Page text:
1. Hi Henk, I like this, it shows how much more people could do (but don't do often) to beautify the environment we live in... we could all do with a little more beauty in our lives... hope all is well in Holland ! Cheers !

  2. Yes, Owen, I agree. But nowadays in western countries you need a permit if you wish to give colour to your environmenr, and you´ll only get a permit if you comply to the average norm. Maybe, that´s why I like these outsider artists,
    Cheers! Henk (all is well over here...)

  3. I don't know where you get the idea that until 19 century the village houses in this area of Poland had no chimneys. By the 18 century no-chimney houses are found rarely in Malopolska (where Zalipie is). But Malopolska is unique that way, the no-chimney houses were gone by the 16 century in most regions of Poland. So you are mistaken by at least 100 years.

    Believe it or not, soot gathers in houses with chimneys. It has to do with the material being burned in the stoves - coal and wood. Thus the need to repaint the walls every spring (more accurately, to whitewash with hydrated lime - the effect was a bluish white color).

    Also, Felicja Curylowa was not an outsider. She was a trained artist, thou particularly talented, who designed drawings on variety of every day use items. For example, she worked for one of the most prominent pottery manufacturers in Poland - Wloclawek - and the pieces designed by her are highly collectible and can be very expensive. Just look at the pictures - these are not creations of some naive amateur. She was a skilled artist with perfect understanding of balance, perspective, and materials.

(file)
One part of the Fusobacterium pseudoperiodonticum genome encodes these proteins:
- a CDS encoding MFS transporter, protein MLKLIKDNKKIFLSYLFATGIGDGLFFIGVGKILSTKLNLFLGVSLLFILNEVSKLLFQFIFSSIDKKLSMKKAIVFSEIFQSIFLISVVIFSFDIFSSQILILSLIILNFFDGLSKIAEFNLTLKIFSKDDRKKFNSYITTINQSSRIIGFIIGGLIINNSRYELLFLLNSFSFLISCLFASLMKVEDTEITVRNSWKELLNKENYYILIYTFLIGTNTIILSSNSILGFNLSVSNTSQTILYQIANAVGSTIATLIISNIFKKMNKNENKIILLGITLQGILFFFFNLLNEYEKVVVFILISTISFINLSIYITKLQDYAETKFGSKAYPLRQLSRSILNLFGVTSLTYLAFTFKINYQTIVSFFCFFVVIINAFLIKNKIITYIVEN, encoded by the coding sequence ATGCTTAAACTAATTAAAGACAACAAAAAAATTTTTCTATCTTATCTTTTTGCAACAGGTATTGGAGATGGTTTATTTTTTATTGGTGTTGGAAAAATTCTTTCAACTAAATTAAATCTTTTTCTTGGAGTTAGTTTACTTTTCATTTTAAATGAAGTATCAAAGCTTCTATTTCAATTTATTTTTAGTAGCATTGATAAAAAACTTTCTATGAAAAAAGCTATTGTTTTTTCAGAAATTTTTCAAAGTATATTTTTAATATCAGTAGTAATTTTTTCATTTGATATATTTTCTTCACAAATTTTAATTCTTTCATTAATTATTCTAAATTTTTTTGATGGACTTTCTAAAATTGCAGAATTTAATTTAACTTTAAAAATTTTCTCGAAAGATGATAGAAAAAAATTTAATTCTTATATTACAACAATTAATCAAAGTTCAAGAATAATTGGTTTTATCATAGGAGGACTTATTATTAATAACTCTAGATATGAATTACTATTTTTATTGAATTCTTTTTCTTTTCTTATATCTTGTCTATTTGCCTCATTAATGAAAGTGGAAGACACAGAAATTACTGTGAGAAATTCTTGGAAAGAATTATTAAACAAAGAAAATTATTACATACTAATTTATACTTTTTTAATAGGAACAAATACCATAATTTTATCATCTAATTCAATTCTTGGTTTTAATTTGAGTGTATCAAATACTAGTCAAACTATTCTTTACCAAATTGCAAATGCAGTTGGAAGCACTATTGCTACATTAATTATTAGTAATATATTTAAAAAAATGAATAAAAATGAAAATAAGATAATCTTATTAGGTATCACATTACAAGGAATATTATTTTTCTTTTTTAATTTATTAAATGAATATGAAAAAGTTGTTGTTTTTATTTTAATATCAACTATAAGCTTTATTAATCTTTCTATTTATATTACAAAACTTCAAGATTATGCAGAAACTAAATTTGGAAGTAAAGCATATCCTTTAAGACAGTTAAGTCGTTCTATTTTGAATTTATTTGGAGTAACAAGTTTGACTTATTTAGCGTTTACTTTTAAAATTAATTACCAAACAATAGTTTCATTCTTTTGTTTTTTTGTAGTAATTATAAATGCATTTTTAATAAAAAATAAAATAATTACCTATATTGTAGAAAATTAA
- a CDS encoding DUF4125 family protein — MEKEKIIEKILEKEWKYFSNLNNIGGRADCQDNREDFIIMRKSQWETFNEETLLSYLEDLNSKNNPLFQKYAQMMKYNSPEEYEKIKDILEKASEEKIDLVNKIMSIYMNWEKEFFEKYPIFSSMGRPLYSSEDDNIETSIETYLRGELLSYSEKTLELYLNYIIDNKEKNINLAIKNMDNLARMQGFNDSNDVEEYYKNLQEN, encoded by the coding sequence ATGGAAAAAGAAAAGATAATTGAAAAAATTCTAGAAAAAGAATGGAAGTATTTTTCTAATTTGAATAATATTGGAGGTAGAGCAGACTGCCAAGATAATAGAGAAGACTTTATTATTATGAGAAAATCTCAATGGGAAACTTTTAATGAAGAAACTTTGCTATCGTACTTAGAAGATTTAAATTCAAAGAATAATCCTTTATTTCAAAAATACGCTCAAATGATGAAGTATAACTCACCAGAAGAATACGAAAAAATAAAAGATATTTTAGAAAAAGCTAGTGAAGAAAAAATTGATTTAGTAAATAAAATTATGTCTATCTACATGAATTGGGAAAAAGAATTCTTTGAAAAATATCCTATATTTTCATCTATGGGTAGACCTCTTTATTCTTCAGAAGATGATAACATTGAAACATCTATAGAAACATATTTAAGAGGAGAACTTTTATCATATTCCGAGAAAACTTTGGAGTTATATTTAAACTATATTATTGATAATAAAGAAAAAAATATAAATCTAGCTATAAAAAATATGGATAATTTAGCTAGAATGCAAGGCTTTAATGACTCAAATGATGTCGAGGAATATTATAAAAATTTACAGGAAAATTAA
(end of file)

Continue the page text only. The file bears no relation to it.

She was also a social organizer and trained the women in the village (yep! suffrage!), it was thru her efforts that the community hall was built, a place where they could gather and learn instead of apprenticing with one artist at a time. So the women also earned money the same way she did. By painting other people's houses.

    You seem to be under the impression that the villagers did it for themselves - no, no. They paid an artist to paint their houses. the reason in Zalipie so many women do it is because this particular village specialized in that form of profession thanks to Curylowa. Their homes are their showrooms. This is how they advertise. This is business. And these days it becomes a very well paid business.

    The style - these colorful bouquets of flowers, brilliant swags full of red and yellow and green - that's unique to Curylowa and this particular village (women she influenced and trained). Elsewhere, other artists made money by painting houses in different styles, none was so elaborate, in most places there would be 1 or 2 colors used. So this village stands out a lot.

    This house painting thing is a tradition going back to the 2nd part of the 19 century - and not earlier. Little to do with soot, I think, more likely a lot to do with the political and social freedoms acquired by the villagers post the 1848 upheavals. (Like the right to marry in different county without obtaining permission of the landowner or some bureaucrat.)

    So while very intriguing story - this is not an example of an "outsider", per your definition.

  4. @ Alice, Hello! Thanks a lot for the comment. Wow, I guess I made quite a number of wrong interpretations, or let my phantasy work too fast. Not a good idea since I have the intention to be as correct as possible.
    I sure will have to rewrite this post completely or remove it because there is no connection with the world of "outsiders" I am dealing with. I will think about what to do, beacuse as you say, the story as such is intriguing, and deserves to be widely known.